The two memoirs are similar because the center on boyhood experiences that include poverty and hard work; they are different in locations and family situation, and the authors are different ethnicity. In Barrio Boy, Ernesto Galarza goes from living in a small Mexican town to Sacramento, California. “No Gumption,” from Russell Baker’s memoir Growing Up, tells of a Euro-American’s childhood in the United States during the Great Depression. Overall, Galarza’s book is more serious while Baker’s is often humorous.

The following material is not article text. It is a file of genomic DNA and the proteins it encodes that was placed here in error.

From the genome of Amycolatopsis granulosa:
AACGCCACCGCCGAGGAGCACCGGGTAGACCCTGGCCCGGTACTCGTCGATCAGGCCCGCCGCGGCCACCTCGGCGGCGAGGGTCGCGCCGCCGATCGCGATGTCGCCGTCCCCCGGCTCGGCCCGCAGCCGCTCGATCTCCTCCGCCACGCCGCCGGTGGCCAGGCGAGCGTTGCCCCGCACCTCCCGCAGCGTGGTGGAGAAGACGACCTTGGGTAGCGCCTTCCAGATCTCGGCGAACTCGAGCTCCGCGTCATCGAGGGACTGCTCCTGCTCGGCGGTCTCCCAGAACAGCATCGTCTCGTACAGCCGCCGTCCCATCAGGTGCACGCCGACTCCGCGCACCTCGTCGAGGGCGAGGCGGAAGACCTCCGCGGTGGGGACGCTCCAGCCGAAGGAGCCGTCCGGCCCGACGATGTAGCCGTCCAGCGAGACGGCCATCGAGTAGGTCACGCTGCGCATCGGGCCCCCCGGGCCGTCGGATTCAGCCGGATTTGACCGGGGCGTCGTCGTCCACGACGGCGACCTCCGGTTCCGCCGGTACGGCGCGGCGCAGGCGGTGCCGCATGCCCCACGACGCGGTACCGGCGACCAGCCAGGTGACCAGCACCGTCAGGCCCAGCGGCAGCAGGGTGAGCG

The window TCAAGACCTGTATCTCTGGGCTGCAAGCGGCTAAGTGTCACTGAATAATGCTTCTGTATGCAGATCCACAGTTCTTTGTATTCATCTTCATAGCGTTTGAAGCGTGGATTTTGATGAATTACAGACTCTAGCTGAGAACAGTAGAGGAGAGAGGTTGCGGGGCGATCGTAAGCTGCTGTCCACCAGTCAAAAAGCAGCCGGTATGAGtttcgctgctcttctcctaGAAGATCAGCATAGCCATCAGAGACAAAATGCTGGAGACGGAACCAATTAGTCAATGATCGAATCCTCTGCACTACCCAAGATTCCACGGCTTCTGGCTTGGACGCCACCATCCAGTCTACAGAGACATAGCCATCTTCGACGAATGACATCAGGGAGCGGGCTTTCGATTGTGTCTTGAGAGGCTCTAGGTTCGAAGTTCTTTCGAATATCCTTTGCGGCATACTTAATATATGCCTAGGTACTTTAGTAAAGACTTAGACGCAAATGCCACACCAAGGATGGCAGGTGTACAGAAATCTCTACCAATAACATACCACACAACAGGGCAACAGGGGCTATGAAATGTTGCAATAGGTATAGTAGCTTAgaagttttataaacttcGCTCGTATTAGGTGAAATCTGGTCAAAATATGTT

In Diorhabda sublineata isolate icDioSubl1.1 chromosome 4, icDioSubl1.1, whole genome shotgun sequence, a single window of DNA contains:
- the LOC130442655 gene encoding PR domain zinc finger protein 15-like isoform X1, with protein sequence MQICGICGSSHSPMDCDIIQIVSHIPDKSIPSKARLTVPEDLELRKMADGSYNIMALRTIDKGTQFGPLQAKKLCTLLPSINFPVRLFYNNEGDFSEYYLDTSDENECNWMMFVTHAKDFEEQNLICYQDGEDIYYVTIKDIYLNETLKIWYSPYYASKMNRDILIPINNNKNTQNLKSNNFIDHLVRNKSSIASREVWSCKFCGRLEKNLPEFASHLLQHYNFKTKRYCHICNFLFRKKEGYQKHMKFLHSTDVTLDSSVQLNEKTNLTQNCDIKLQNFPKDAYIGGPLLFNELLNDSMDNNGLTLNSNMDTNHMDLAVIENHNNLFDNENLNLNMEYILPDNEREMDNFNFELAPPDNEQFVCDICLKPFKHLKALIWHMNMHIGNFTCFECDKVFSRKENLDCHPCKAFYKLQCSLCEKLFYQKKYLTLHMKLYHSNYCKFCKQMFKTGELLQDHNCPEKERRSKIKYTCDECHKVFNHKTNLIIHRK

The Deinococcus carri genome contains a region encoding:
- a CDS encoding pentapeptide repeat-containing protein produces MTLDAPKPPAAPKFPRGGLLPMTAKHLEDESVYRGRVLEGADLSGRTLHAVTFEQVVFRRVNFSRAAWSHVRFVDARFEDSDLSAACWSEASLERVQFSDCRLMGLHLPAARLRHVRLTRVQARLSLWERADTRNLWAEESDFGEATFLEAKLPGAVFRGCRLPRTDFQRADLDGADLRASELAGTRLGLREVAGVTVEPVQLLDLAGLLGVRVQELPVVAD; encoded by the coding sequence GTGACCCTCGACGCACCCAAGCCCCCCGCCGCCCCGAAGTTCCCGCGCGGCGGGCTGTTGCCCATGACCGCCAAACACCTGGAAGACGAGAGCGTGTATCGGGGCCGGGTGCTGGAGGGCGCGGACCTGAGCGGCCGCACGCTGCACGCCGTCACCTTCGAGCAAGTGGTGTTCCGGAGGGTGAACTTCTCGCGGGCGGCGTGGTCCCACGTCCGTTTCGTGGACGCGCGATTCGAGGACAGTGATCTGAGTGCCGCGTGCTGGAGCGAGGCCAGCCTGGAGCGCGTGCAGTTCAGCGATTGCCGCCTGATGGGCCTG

Ernesto’s family tries to work their way out of poverty first by moving within Mexico, and then a few at a time go to the United States. Once they arrive in Sacramento, the first live in a Mexican American neighborhood or “barrio,” then move to a predominantly white neighborhood when they afford it. After his mother dies, he lives in a small apartment. Ernesto both studies and works, including at manual labor.
Russell’s family stays in the New York suburbs, but they have trouble making ends meet and many live in a small apartment. His mother encourages him to be entrepreneurial, rather than sit around waiting for his luck to change. This can-do spirit she calls “gumption.” He also both studies and works, in his case selling magazines door-to-door.